Often called marine varnish or, more descriptively, spar varnish, yacht varnish is a highly flexible varnish that was originally intended for use on boats to prevent water from gradually seeping into the wooden spars of the hull due to weather or just the waves. In the past, it did not have much gloss, as aesthetics was not a priority, and no UV protection whatsoever. Their main objective at the time was to be resistant to water and to be elastic enough to stick to the spars as they flexed.
Modern technology has given most yacht varnishes a high gloss finish based on tung oil and phenolic resins and some UV protection, although it does not have the same flexibility as good-old spar varnish. With that in mind, unless the material will be subjected to the rigors of supporting a hull being battered by the sea, i.e., extreme flex, avoid applying yacht varnish at all costs.
By dissolving hard resins like amber or copal in oil, you can get what is sometimes called Drying Oil. Although it is used as a varnish, it is not varnish as it is just varnish without the rest of the ingredients, leaving only the oil. Because it is only the oils, they take a long time to dry – often weeks for raw oils. This can be speeded up by boiling or treating to partly polymerize the oil or adding additives. The most commonly used drying oils are Tung oil and Linseed oil. This is suited for use on exposed surfaces requiring polishing or frequent cleaning and for superior works. Another use for drying oil is for the violin—on which it is often used as a varnish and alternative to spirit varnish.
This is a clear wood varnish derived from quality alkyd resin. It is quite versatile, allowing for use in both indoor and outdoor settings. This provides good protection from variations in temperature, UV damage from sunlight, and water seepage. This varnish enhances the wood grain and color. Alkyds are chemically modified vegetable oils that operate well in a wide range of conditions and can be engineered to speed up the cure rate and thus harden faster.
Usually, this is done by the use of metal salt driers such as cobalt salts. Better and more expensive exterior varnishes employ alkyds made from high-performance oils and contain UV-absorbers; this improves gloss retention and extends the lifetime of the finish. Various resins may also be combined with alkyds as part of the formula for typical “oil” varnishes that are commercially available. Generally, it should be used over prepared plywood, fiberboard, and natural wood substrate.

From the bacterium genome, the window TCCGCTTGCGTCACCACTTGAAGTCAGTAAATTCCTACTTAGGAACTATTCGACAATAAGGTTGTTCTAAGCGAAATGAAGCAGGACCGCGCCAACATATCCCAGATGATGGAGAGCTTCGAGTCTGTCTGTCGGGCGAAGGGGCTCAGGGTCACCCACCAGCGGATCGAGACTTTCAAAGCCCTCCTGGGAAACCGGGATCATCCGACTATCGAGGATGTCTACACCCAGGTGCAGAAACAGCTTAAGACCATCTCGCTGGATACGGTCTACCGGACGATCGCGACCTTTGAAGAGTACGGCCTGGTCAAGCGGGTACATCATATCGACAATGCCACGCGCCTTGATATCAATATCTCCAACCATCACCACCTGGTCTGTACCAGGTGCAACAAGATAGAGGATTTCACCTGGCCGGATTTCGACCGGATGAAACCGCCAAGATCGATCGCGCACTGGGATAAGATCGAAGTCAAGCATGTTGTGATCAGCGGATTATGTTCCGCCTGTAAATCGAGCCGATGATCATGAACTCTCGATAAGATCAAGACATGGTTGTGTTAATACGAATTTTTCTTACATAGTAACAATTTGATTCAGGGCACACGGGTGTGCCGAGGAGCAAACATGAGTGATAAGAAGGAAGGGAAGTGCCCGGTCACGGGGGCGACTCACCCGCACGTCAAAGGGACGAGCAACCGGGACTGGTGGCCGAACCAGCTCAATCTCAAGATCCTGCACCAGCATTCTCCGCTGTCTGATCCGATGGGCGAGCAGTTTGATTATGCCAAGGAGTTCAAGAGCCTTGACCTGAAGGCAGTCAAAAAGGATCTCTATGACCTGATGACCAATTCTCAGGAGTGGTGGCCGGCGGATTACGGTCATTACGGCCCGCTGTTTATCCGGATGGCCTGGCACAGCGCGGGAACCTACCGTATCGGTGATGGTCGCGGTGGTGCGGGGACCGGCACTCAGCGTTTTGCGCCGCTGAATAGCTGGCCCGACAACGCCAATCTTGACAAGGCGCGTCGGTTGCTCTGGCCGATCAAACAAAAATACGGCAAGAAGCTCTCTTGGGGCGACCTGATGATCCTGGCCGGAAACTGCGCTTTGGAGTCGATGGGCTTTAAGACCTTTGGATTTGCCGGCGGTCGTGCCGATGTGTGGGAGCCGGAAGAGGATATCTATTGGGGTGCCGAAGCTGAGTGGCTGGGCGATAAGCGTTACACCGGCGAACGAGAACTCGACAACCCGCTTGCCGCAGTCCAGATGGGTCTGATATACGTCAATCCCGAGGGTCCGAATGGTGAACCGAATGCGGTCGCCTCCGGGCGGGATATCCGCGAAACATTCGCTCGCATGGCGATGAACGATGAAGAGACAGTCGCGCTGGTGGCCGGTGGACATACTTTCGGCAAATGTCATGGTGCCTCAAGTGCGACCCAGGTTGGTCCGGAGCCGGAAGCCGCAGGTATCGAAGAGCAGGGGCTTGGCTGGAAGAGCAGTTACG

This cannot be considered as a true varnish and is most often used to describe the process of applying a finish by spraying. It is a quick-drying, solvent-based finish applied by spraying; instead of alcohol, as in the case of shellac. Acetone is the usual solvent base, also known as “Lacquer Thinner.” Once applied, lacquer can be removed using lacquer thinner. It does not cure or polymerize like a true varnish will.
What Is Varnish Made Of?
By and large, varnish is just paint without the pigment. If you break it down to its simplest elements, what you end up with is any mixture of these three ingredients:
This ingredient cures and hardens upon exposure to the surrounding air and forms the protective coating which a varnish provides. Changing the ratio and kinds of oils to the resin affects the properties of the varnish, from high gloss, hard but brittle varnishes used on furniture to softer, flexible, and weather-resistant types that are better for outdoor use. The choice of oil will affect the eventual “look” of the varnish. Some oils can have some color which will tint the varnish. The gloss of the varnish will be determined by the oil, although additives known as flatting agents can be added to reduce the sheen.
This is the strength and body of the finished varnish. Resin can be made from countless materials, which range from compounds coming from natural products like tree resins and some insect secretions, all the way to organic chemicals, which include polymers and plastics that are used as varnish resins. Your choice of resin can also affect the varnish, like varnish oil, so resins that do not color the varnish are favored.
This ingredient, as the name suggests, thins the oils and resins and allows the varnish to be applied easily onto the material. After having done its job, it should evaporate and allow the resin and oils to cure and harden. The thinner can be any form of solvents, such as turps or white spirit; water can be used in some varnishes.